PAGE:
New RTP company sets out to help protect firefighters from job-related cancers

Durham County News

RESEARCH TRIANGLE PARK, N.C. (WNCN) – Firefighters rely on their gear to protect them from heat, toxins, and cancer-causing chemicals. Now, Underwriters Laboratories, based in Research Triangle Park, has a new lab where scientists are working to make sure that gear is providing the best protection possible.

Most firefighters can tell stories about the loss of a friend or a coworker — not to fire, but to cancer.

“We had a firefighter, just a little over a year ago, passed away due to cancer, and he was a young guy,” said Chris Iannuzzi, Deputy Chief of the Durham Fire Department.

RELATED: Durham firefighters using research to understand work-related cancer risks

“We do know that firefighters, right now in the U.S., are seeing an increased number of cancer rates,” added Sean DeCrane with Underwriters Laboratories.

Researchers at UL are working to change that by focusing on the gear firefighters wear for protection.

“There is a lot of bad stuff out there that is trying to get on us, whether it’s in a fire, whether it’s at a chemical spill,” said Iannuzzi, explaining the importance of personal protective equipment. “It’s got to keep all that stuff off us.”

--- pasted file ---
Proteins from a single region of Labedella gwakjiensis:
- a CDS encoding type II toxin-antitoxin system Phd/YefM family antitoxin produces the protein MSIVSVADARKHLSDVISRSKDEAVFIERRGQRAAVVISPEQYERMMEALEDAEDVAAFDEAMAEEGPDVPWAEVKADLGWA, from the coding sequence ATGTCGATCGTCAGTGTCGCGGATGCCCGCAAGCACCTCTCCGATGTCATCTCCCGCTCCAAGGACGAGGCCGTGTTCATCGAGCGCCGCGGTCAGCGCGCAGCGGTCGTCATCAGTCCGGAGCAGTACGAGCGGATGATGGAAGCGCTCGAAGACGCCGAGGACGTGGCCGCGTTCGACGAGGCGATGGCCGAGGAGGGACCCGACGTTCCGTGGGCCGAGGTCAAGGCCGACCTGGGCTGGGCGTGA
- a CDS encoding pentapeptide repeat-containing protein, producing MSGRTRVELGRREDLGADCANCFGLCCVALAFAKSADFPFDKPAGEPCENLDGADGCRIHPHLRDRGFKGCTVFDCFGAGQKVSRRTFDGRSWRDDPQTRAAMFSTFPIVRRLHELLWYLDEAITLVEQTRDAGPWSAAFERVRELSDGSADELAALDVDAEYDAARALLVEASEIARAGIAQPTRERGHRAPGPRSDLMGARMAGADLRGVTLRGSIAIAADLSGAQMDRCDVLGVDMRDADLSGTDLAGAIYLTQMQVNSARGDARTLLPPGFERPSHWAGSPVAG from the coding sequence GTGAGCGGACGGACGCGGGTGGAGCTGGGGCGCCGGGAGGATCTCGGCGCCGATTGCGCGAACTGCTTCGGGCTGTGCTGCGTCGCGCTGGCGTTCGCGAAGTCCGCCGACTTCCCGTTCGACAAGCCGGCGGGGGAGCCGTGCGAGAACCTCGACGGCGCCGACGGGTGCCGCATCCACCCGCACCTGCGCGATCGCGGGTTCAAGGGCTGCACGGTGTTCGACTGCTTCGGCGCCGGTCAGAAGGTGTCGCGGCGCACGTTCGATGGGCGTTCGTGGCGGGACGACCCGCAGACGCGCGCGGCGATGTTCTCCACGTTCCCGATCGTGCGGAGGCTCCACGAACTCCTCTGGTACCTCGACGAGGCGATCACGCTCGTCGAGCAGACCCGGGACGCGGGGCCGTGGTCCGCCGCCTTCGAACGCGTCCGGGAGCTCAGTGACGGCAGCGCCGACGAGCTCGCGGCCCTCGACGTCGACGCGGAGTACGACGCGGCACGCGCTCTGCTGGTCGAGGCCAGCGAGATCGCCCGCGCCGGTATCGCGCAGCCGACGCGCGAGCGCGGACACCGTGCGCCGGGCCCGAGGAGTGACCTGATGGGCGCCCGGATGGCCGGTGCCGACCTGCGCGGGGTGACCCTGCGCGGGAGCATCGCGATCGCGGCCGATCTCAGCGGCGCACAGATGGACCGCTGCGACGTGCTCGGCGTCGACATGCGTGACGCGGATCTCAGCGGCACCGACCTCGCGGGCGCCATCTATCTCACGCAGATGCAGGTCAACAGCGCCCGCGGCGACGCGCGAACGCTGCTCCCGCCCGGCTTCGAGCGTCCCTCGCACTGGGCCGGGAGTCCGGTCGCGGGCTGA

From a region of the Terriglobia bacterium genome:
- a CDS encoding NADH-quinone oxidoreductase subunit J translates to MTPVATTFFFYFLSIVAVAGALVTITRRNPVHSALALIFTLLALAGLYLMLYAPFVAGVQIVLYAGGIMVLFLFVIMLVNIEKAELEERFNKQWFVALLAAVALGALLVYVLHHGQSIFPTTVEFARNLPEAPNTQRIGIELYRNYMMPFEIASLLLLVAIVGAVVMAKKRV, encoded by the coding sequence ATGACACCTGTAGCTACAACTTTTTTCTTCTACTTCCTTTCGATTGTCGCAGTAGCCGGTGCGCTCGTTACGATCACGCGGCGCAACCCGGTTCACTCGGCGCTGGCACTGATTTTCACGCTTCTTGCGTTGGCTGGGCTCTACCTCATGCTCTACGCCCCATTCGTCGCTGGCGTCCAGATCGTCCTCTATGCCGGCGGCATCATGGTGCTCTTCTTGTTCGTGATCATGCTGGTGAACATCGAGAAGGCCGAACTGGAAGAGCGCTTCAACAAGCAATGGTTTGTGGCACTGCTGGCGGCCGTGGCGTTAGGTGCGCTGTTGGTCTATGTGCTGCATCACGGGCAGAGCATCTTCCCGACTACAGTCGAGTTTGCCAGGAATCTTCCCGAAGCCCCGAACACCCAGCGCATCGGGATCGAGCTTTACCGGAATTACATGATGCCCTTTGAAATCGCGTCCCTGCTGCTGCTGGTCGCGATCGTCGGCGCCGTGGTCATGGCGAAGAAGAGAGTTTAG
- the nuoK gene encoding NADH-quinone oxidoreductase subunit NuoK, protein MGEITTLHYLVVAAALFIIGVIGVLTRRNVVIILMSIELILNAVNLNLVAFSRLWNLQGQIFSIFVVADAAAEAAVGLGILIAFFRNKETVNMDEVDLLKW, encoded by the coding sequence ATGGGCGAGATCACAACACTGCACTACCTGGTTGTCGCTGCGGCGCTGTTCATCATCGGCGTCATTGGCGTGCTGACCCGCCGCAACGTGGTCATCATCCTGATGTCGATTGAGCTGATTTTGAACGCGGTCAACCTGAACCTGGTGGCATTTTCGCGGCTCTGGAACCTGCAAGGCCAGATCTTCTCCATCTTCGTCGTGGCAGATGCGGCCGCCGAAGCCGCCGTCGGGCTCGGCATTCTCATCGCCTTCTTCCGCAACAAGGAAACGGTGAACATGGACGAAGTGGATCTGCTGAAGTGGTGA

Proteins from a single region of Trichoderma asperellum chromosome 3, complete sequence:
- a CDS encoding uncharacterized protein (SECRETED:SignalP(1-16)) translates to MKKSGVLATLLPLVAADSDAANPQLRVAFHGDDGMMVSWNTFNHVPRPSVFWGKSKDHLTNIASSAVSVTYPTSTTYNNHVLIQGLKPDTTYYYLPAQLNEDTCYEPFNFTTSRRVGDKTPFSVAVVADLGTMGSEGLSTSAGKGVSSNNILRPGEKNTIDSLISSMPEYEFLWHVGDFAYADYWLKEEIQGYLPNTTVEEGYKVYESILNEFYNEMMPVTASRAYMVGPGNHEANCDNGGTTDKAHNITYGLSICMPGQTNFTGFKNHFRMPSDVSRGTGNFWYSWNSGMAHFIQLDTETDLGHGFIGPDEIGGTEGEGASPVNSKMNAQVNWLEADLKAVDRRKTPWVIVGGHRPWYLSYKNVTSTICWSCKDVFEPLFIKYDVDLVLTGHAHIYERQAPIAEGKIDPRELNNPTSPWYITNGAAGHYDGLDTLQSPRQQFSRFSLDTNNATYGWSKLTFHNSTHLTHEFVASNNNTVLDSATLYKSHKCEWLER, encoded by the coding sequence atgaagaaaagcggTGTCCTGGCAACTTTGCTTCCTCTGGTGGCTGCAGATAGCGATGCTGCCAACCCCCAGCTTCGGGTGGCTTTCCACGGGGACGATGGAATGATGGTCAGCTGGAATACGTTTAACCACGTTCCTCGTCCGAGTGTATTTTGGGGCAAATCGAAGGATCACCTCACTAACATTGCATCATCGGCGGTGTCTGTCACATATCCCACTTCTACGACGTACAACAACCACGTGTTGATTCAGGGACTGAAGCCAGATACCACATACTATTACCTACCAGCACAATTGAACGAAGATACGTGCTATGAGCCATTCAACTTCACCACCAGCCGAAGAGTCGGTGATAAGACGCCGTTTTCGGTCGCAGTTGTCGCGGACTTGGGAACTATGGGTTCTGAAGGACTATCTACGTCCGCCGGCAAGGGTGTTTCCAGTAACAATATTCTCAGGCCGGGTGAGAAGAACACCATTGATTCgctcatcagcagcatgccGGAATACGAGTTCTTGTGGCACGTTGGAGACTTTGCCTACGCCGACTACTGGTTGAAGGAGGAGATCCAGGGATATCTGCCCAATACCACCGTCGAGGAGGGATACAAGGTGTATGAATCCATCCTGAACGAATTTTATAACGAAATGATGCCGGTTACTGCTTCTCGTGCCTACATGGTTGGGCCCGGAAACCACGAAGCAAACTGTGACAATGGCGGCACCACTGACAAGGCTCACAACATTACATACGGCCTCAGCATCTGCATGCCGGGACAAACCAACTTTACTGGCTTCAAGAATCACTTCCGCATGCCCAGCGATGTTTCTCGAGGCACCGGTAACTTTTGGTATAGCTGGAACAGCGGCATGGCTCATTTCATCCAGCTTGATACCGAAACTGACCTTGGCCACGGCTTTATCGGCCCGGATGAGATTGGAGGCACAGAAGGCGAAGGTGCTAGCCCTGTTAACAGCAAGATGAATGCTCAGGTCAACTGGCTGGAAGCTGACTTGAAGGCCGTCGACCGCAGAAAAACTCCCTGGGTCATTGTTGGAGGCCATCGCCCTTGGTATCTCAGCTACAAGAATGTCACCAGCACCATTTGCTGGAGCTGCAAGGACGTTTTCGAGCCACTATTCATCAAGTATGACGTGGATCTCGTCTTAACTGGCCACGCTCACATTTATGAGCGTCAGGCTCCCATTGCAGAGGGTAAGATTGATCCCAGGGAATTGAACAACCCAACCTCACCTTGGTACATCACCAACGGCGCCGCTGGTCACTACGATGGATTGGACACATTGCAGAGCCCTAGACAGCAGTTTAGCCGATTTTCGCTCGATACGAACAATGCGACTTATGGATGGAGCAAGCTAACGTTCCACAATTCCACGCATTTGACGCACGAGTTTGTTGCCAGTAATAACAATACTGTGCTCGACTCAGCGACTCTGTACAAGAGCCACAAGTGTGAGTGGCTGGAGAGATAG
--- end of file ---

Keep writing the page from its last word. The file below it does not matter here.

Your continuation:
“We can’t eliminate the firefighters’ exposure to carcinogens and toxins when they are fighting the fires, but what we can do is we can control the efficiency of the cleaning of the gear,” said DeCrane.

At UL’s new lab, scientists are studying whether cleaning processes are effective at removing dangerous particles.

“What we want to do is make sure the gear is clean, that they are not absorbing the toxins, the chemicals, the carcinogens they’ve been exposed to in previous incidents,” DeCrane said.

The lab also tests new gear to make sure it’s resistant to chemicals and biological material.

“This is near and dear to my heart,” DeCrane said.

He spent 26 years as a firefighter before working for UL. Like so many others, he lost friends to job-related cancer.

“They died way too young,” he recalled.

Firefighters and researchers hope this new lab will find better ways to keep firefighters safe and healthy so they can focus on saving others.

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